It's a Mann's world: The curtain call

Olly Mann

Olly Mann recounts the joys of a well-packed theatre and wonders when the show will go on

You’re reading this five weeks after I’m writing it, so forgive me if the news cycle has swung back to existential tragedy, but right now one of the stories doing the rounds is Sir Cameron Mackintosh’s decision to suspend performances of his blockbuster musicals until 2021—because they can’t turn a profit whilst maintaining social distancing.

This means that the final performance of Les Misérables in 2020—after an uninterrupted run of approximately 795 years—was on March 15. Which means, as it happens, that I caught it just before it closed. I went on March 13, with my mate Josh, after it had emerged, over dinner one night in a Korean restaurant, that he had never seen it.

"WHAT?!" I said, spitting kimchi everywhere (we weren’t wearing masks, it was March). "It’s a classic!"

Josh—who works for the civil service, watches Newsnight and thinks musicals are actively bad for you—replied sternly, "The Victor Hugo novel is a classic. I’ve read it. Isn’t the musical just a bit… naff?"

Now, I’ve never read the book, and have no intention to, but I’ve seen the musical loads, and I was not going to let this go.

"Naff?", I retorted. "Only if you think joy is naff! Only if you think emotion is naff! Only if you think The French Revolution is naff!" (It turns out the background to the story is actually the failed Paris Uprising of 1832, not the French Revolution 50 years earlier, but hey, you go to Les Mis for the wigs and the harpsichords, not for a history lesson, right?).

Anyway, Josh and I went to see the show, just as London was beginning to lock down. It felt risky, if I’m honest, taking our seats among 1,074 coughing tourists from every nation on Earth. But it certainly added a frisson to the melodrama on stage. As Valjean spluttered his final lines to Cosette’s ghost (spoiler!), I must admit, I empathised somewhat more intensely than in pre-Covid times. I glanced to see if a tear had, perhaps, moistened Josh’s face. It had not. But, still, during the obligatory standing ovation, he rose with the crowd. He’d thought the sung-through libretto was a bit silly, he told me in the bar afterwards. But the barricades had stirred him.

"It felt risky taking our seats among 1074 coughing tourists from every nation on earth"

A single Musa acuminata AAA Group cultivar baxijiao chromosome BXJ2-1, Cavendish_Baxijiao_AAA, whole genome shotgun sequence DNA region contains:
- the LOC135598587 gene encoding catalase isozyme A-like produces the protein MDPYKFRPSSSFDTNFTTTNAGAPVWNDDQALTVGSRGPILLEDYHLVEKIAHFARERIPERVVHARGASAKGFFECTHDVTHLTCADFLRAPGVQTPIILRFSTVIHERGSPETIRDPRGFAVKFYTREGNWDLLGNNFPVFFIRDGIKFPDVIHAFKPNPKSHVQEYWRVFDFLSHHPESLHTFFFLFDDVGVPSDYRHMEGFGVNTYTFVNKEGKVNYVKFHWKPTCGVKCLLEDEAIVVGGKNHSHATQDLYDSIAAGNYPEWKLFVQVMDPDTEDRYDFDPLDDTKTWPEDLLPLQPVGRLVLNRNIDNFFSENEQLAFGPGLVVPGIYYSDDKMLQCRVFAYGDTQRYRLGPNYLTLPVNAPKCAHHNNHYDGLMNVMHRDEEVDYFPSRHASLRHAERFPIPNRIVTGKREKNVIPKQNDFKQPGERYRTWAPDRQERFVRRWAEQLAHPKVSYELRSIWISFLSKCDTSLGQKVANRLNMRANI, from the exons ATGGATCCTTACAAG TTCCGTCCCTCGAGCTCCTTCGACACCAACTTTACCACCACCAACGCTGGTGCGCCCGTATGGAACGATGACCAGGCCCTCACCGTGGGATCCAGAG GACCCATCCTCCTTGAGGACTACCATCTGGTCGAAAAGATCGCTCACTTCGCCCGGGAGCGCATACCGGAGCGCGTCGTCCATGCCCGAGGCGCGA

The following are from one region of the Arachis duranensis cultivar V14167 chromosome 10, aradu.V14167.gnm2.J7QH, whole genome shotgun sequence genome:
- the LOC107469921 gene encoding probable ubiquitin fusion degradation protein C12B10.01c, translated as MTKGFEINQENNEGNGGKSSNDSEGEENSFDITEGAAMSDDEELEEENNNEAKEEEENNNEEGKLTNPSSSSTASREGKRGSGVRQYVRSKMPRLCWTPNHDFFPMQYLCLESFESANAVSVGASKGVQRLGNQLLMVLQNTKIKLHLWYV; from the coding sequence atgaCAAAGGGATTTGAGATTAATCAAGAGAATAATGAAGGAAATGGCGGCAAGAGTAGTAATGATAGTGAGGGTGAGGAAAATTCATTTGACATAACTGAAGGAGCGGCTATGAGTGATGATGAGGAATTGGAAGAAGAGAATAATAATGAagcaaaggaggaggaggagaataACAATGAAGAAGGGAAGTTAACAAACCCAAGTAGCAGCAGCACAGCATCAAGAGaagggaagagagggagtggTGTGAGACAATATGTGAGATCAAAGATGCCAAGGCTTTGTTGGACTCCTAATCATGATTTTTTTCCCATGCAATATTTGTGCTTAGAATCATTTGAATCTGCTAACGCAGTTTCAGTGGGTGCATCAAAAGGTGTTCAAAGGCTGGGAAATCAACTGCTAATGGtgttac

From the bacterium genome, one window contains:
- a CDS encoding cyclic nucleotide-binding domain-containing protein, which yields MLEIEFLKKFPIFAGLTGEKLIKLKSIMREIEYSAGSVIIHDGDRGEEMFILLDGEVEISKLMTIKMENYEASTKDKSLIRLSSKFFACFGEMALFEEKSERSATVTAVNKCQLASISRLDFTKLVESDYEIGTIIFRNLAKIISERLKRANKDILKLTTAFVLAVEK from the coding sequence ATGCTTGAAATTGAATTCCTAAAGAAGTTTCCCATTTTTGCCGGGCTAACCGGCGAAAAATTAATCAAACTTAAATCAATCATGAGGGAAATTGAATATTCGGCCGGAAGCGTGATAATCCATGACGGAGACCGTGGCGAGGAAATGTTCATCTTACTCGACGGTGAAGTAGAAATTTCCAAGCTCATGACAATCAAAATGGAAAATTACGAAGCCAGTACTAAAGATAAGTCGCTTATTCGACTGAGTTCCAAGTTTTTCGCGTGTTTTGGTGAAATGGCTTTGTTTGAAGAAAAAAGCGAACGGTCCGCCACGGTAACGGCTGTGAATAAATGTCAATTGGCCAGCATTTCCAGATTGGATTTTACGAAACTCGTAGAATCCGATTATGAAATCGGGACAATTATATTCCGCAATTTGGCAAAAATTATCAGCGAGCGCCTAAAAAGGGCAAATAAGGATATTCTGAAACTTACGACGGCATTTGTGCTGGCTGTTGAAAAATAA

I have not, of course, been to the theatre since. Which is significant, because theatre is my thing. Ever since my wife and I first negotiated a childcare rota, Thursday evenings have been theatre night (I go to the West End, my wife stays at home. She hates all theatre and finds it boring, so this works well. She gets to ride a horse on Mondays and Wednesdays). Sometimes I meet a friend (Sam for the contemporary drama, Ben for the jukebox musicals), sometimes I go with my mum (if I can get a box, so she can stretch her legs). Often, if I’m seeing something I know no-one else will come to (weird Russian circus; an off-West End revival of Aspects of Love), I just go by myself.

And I never regret it. Even if the production is a bit below par. Even if I’m a bit tired. Even if I haven’t had time to eat before and all I can find in the interval is a dodgy egg sandwich from the corner shop. Even then. Because theatre is my thing. For two-three hours, I switch off my phone, get involved in someone else’s story, and share an intimate experience with a roomful of strangers. It never fails to make me feel better. It’s like therapy.

So it’s a strange sensation to realise that, almost certainly, I will not be visiting a theatre again this year. Back in the spring, the productions I had tickets for offered me the opportunity to reschedule, so I rebooked them all for October, on the basis that surely by then this whole "virus thing" will be over. Now that doesn’t seem at all certain, and, even if those shows do re-open, I’m not convinced I would actually want to go. For the first time in my life, I might choose not to go to the theatre.

There are filmed productions, of course, available to stream on telly at home, but not only is this not really the same experience as watching the event live; for me it subverts the thing I love most about theatre, which is—however glitzy or epic the production—its temporality. Its smallness.

I’m a broadcaster, and if a radio show or podcast I was working on reached just 1,000 listeners, I’d be furious. It wouldn’t be worth making it. Yet, when I go to the theatre, an entire cast and crew of talented professional creatives work their socks off to entertain me and 1,000 or so others (often far fewer, in fringe venues). Then, after all their exertions, the communal experience evaporates—except in the memories of those who were there. That is what makes it special. That is what makes it feel like a treat.

Roll on 2021. Do you hear the people sing?

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